Despite significant advances in hand hygiene compliance monitoring (HHCM) systems, actual usage remains relatively low, according to manufacturers that supply the nation’s hospitals.
“Based on recent data we’ve collected, about 90% of hospitals are still measuring hand hygiene performance with pen and paper, while 4% are using electronic monitoring, and an additional 4% are reporting manual observation through a mobile application, such as iScrub, which we acquired in 2018,” says Yuri Malina, co-founder of SwipeSense Inc., Chicago, who adds that the remaining 2% of respondents declined to participate.
However, manufacturers believe that patient safety and satisfaction initiatives will drive greater growth, reinforced by increasing focus from accreditation authorities and The LeapFrog Group’s Leapfrog Hospital Survey on the quality of analytics for hand hygiene compliance. Additionally, they say, more clinicians are accepting HHCM systems.
“We are seeing a substantial increase in active SmartLink hand hygiene deployments over the last 12 months,” says Tim Cambier, business development senior director at Gojo Industries Inc., Akron, Ohio. “Hospitals realize that hand hygiene is foundational to patient safety and is the primary measure to prevent health care-associated infections (HAIs) in health care facilities. It also is one of the only metrics in which every single person in the hospital has a stake.”
Clinicians and other employees see the value in HHCM technology as it streamlines their processes and directly contributes to the ultimate objective of improving patient care, according to Jacob Wischnia, director of business development at CenTrak, Newtown, Pa. “As adoption of real-time locating systems (RTLS) has gone up, adoption of electronic hand hygiene compliance monitoring systems has followed this trend.”
Clinicians are more likely to adopt HHCM systems that fit into their clinical workflow and provide reliable data and feedback, experts agree. If systems are difficult to integrate into patient care activities or use a “blame or shame” approach with negative performance feedback, clinicians are less likely to adopt them into practice.
“Health care organizations must teach their clinicians that the tool is being used collaboratively to improve compliance and increase patient safety and care. Also, the caregivers being monitored must be part of the early discussions about adopting an HHCM system,” says Sagi Geva, director of RTLS solutions at Stanley Healthcare, Waltham, Mass.
Beyond hospitals, market penetration into small off-site facilities is slow but showing growth. “We have seen many of our customers focus on inpatient care units as they establish their new HHCM system,” says Martin McGonagle, general manager of health care at SC Johnson Professional, Charlotte, N.C. “After hospitals incorporate data from the system into their infection prevention strategies and notice the culture change that follows, we see them expanding their installation into outpatient and procedural areas.”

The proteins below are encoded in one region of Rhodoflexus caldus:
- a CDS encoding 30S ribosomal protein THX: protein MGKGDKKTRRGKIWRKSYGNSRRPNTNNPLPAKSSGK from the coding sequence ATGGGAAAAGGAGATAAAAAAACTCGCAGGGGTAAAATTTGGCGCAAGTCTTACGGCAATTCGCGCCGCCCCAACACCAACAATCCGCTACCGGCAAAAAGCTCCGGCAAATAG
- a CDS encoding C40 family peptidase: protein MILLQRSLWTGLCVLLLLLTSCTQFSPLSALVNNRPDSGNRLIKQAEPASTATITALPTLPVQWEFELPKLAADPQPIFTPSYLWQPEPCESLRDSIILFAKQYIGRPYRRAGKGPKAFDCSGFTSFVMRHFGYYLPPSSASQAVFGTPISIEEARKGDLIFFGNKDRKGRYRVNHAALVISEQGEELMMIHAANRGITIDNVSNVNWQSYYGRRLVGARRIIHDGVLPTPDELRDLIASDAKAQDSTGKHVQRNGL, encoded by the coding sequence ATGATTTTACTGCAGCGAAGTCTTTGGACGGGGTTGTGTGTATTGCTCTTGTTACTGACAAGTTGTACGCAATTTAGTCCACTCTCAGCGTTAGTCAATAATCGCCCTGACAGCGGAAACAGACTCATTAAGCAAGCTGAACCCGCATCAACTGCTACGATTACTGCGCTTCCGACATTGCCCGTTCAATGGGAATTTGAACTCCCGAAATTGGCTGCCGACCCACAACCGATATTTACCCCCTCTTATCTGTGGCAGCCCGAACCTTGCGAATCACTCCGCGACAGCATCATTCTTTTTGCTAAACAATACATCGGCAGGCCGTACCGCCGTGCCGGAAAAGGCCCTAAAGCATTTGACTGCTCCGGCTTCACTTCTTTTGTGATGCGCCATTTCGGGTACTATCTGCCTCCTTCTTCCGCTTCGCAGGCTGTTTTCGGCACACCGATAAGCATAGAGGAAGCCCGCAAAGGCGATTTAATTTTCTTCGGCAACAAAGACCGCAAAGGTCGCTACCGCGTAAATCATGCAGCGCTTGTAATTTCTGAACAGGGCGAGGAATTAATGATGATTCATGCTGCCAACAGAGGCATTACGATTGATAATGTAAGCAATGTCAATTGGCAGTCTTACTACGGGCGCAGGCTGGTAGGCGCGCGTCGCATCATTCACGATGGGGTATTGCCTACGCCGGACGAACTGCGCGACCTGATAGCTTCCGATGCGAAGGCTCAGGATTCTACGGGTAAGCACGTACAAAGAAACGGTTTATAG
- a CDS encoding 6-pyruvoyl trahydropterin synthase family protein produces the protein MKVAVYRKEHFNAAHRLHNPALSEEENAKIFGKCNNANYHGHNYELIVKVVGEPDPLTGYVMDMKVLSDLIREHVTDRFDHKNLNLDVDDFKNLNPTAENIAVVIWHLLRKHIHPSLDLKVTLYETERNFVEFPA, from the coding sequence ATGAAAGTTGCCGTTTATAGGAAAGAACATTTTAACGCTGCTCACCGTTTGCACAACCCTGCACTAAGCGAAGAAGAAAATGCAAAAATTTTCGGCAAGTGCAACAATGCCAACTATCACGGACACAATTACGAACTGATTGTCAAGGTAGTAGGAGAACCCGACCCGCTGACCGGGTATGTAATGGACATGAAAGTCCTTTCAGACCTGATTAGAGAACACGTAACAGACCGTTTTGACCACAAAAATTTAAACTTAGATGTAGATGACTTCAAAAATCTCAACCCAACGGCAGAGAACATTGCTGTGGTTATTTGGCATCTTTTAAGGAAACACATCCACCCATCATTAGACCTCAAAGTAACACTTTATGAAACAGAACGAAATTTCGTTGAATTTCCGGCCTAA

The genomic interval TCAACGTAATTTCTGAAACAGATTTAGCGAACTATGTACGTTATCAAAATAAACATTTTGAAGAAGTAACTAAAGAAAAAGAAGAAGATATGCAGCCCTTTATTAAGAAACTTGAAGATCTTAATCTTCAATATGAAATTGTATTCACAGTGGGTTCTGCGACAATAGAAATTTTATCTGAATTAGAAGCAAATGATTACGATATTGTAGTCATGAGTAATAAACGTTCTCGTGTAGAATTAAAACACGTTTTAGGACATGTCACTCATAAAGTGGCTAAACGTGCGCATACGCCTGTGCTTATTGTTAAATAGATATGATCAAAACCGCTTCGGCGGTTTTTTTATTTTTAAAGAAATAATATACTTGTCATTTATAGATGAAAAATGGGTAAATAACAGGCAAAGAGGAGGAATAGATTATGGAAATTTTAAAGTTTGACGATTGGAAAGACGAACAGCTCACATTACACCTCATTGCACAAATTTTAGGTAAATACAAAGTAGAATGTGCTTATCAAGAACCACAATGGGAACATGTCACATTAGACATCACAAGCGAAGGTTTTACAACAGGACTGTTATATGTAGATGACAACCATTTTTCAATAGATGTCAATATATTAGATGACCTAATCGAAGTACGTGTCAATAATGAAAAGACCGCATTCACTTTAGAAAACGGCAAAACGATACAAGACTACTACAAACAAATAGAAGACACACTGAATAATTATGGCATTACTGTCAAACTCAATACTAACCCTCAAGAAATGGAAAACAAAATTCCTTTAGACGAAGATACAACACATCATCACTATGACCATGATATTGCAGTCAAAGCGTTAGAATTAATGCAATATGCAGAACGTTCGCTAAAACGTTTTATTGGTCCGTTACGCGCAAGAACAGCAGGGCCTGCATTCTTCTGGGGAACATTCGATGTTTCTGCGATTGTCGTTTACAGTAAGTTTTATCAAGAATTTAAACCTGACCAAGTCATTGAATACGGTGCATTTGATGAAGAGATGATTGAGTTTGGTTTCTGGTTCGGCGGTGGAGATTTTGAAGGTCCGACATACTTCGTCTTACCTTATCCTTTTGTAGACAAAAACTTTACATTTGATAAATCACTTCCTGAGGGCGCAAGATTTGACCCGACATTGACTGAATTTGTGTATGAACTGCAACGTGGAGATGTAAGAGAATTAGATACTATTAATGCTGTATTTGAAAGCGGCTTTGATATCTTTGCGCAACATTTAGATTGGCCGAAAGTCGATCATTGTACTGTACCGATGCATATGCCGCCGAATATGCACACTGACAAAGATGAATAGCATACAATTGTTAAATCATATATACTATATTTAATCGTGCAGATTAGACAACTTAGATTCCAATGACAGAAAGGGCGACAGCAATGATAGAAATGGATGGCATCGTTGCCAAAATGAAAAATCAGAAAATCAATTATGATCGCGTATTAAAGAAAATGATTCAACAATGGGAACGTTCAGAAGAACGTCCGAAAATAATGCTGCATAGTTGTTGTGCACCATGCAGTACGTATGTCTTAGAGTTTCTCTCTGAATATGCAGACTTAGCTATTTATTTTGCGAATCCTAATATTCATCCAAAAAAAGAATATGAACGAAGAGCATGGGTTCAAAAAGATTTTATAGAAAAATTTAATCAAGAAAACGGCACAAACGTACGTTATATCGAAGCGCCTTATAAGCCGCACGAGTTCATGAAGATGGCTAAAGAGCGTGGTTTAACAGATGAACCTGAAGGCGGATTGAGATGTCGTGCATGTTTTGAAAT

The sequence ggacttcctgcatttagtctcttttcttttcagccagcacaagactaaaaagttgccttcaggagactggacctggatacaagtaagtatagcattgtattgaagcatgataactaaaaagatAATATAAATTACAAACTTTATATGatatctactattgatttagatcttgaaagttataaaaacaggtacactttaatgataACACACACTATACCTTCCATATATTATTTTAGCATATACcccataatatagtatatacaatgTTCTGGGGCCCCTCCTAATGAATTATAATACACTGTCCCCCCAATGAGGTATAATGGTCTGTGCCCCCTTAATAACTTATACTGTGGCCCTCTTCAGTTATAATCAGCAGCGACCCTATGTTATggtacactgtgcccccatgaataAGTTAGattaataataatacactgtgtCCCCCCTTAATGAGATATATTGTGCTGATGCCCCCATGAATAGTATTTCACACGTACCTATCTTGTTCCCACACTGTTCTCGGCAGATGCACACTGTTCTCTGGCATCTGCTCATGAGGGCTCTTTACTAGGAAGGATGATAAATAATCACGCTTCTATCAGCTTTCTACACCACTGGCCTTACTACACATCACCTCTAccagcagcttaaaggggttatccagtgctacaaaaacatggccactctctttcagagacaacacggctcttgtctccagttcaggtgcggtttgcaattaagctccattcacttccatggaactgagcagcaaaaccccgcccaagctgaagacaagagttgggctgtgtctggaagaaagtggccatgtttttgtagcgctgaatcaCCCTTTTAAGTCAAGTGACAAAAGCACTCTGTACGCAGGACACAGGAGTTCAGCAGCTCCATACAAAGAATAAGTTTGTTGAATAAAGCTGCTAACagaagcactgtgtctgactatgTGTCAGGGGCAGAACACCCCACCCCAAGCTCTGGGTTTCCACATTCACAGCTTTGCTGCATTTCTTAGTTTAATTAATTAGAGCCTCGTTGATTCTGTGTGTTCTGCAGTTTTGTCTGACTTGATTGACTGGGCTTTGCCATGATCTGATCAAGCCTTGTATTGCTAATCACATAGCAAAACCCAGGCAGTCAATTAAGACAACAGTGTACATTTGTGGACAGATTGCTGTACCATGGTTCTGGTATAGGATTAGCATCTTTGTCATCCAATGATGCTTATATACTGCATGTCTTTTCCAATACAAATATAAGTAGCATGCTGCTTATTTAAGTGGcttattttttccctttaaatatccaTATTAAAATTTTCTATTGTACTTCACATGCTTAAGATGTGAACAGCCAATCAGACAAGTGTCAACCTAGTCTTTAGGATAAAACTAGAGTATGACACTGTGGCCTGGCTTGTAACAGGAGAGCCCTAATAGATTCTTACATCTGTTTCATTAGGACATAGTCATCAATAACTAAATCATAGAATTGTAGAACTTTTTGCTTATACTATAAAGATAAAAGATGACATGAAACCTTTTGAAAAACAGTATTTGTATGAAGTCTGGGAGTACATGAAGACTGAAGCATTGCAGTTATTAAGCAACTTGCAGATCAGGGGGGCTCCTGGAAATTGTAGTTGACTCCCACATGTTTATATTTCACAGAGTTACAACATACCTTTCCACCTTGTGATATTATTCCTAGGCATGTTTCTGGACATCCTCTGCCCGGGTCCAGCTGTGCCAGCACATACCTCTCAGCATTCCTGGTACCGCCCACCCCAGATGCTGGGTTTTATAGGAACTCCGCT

John Lee, president of Proventix, Birmingham, Ala., says that where Proventix has installed its system in small off-site facilities, hand washing monitoring was not the main focus. “Other components such as labor utilization and tracking were the motivating factor for acquiring the system,” he explains.
Small off-site facilities are not a good fit for HHCM systems that are too complex, according to Chris Hermann, founder and CEO of Clean Hands – Safe Hands LLC, Atlanta. “However, the Clean Hands – Safe Hands system has been adopted by a number of long-term acute care and similar facilities because it has a small information technology (IT) footprint.”
Data collection from HHCM systems is important because it gives staff the ability to objectively measure hand hygiene events, which, unlike traditional direct observation methods, is not subject to the Hawthorne effect on subject behavior, human error or manipulation.
When hospitals monitor hand hygiene compliance and incorporate the data into patient safety and infection prevention programs, caregivers demonstrate improved adherence to hand hygiene and are more likely to prevent HAIs. “When applied effectively, hand hygiene performance data provides feedback to hospital workers on their performance, promotes increased awareness of hand hygiene practices and identifies opportunities for improvement,” says Amna Handley, director of clinical development at Georgia Pacific’s GP Pro, Atlanta.
Granular-level data collection helps hospital administrators make decisions that improve patient care. “For example, hospitals need to know that only soap is being dispensed when clinicians cleanse their hands, as this is the most effective way to prevent Clostridium difficile from spreading,” Lee says. “Proventix captures this data to help identify any negative outcomes as well as opportunities for improved hand hygiene practices.”
Data can be used as a real-time actionable tool, according to Geva. “Some of our customers display the real-time compliance of caregivers with their names at the nurse station,” he says. “Caregivers can quickly see how they are doing and how they compare to others in their unit, which creates healthy competition.” Such use of real-time data has helped raise compliance rates to 100% with some caregivers, Geva adds.
The latest HHCM solutions interface seamlessly with other systems and are used more for coaching than as a punitive tool. For example, the DebMed badge-free system from SC Johnson Professional measures hand hygiene performance during direct patient care and provides compliance scores based on the World Health Organization’s My 5 Moments.
Dispensers of any brand are monitored to record hand hygiene events, and data is transmitted wirelessly to a secure off-site server, with no integration with hospital Wi-Fi or IT infrastructure. The software compares hand hygiene event data to opportunities to calculate a compliance rate. Unit-specific details such as patient care needs and hourly unit census are key elements in customizing the benchmark for each facility.